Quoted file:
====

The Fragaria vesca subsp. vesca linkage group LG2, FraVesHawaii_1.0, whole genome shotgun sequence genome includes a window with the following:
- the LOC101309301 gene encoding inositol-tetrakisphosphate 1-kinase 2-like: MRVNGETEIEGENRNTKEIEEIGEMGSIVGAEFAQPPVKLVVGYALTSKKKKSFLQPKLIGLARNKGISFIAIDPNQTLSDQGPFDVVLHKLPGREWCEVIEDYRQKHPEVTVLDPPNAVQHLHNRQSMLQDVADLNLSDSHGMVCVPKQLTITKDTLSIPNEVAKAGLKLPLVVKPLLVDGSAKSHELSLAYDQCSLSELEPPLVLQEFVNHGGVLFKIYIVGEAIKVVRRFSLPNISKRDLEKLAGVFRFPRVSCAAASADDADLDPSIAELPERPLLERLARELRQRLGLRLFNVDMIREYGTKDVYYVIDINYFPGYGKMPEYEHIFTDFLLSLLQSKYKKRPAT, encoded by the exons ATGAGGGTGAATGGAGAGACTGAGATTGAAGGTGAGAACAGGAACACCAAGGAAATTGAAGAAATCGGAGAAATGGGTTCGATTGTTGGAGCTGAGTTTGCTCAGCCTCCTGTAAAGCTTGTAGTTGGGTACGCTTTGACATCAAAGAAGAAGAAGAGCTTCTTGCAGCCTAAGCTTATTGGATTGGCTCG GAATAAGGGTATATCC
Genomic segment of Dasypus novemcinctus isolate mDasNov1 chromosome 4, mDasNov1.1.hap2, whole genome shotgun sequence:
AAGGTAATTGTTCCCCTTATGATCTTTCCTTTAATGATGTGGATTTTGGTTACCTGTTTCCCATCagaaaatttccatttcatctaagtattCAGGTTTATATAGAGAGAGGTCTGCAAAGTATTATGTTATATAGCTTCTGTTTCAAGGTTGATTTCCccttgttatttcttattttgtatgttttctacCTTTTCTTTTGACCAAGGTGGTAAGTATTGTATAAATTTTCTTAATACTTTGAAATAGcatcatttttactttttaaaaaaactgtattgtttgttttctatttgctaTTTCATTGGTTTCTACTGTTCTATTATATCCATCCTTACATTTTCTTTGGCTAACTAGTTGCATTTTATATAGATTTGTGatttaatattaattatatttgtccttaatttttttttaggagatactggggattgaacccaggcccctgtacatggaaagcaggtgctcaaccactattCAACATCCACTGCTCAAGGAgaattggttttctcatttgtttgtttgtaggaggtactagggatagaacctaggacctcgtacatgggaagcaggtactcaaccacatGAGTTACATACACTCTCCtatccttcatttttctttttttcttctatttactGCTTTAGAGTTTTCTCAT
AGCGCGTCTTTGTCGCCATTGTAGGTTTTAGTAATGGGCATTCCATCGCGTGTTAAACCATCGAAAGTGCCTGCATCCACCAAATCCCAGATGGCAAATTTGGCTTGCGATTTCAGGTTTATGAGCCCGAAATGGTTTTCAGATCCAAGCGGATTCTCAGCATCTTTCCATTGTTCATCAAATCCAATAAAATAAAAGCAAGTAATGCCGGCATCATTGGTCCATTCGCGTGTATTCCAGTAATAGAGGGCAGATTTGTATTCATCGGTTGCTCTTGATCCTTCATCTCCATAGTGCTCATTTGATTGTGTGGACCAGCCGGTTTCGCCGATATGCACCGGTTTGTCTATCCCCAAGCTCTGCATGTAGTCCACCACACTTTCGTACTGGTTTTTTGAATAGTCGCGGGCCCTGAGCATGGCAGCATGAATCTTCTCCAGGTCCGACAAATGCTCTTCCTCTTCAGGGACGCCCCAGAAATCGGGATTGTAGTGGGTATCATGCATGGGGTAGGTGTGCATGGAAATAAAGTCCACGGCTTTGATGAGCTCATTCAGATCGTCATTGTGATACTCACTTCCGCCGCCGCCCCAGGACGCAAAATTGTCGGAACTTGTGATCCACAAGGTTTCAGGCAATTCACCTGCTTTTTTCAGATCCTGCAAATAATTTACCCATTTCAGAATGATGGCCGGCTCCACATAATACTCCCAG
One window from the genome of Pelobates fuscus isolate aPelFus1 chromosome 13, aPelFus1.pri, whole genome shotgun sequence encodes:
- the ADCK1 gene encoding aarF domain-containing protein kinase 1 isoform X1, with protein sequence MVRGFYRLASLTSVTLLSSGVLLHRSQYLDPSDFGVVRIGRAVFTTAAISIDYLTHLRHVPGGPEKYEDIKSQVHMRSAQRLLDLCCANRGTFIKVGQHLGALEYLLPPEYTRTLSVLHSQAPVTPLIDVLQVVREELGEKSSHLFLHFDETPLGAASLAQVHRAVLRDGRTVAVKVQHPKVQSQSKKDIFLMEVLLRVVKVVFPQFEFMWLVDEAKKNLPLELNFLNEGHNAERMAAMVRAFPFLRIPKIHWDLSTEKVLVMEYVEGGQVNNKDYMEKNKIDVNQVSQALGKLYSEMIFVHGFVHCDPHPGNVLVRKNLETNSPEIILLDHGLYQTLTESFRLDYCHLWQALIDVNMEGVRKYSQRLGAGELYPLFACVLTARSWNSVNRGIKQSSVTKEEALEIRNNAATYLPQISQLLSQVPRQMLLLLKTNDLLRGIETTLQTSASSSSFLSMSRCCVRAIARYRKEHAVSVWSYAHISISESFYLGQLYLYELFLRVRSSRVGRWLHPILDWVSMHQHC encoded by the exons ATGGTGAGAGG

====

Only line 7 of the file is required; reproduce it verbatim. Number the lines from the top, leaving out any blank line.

- the ADCK1 gene encoding aarF domain-containing protein kinase 1 isoform X1, with protein sequence MVRGFYRLASLTSVTLLSSGVLLHRSQYLDPSDFGVVRIGRAVFTTAAISIDYLTHLRHVPGGPEKYEDIKSQVHMRSAQRLLDLCCANRGTFIKVGQHLGALEYLLPPEYTRTLSVLHSQAPVTPLIDVLQVVREELGEKSSHLFLHFDETPLGAASLAQVHRAVLRDGRTVAVKVQHPKVQSQSKKDIFLMEVLLRVVKVVFPQFEFMWLVDEAKKNLPLELNFLNEGHNAERMAAMVRAFPFLRIPKIHWDLSTEKVLVMEYVEGGQVNNKDYMEKNKIDVNQVSQALGKLYSEMIFVHGFVHCDPHPGNVLVRKNLETNSPEIILLDHGLYQTLTESFRLDYCHLWQALIDVNMEGVRKYSQRLGAGELYPLFACVLTARSWNSVNRGIKQSSVTKEEALEIRNNAATYLPQISQLLSQVPRQMLLLLKTNDLLRGIETTLQTSASSSSFLSMSRCCVRAIARYRKEHAVSVWSYAHISISESFYLGQLYLYELFLRVRSSRVGRWLHPILDWVSMHQHC encoded by the exons ATGGTGAGAGG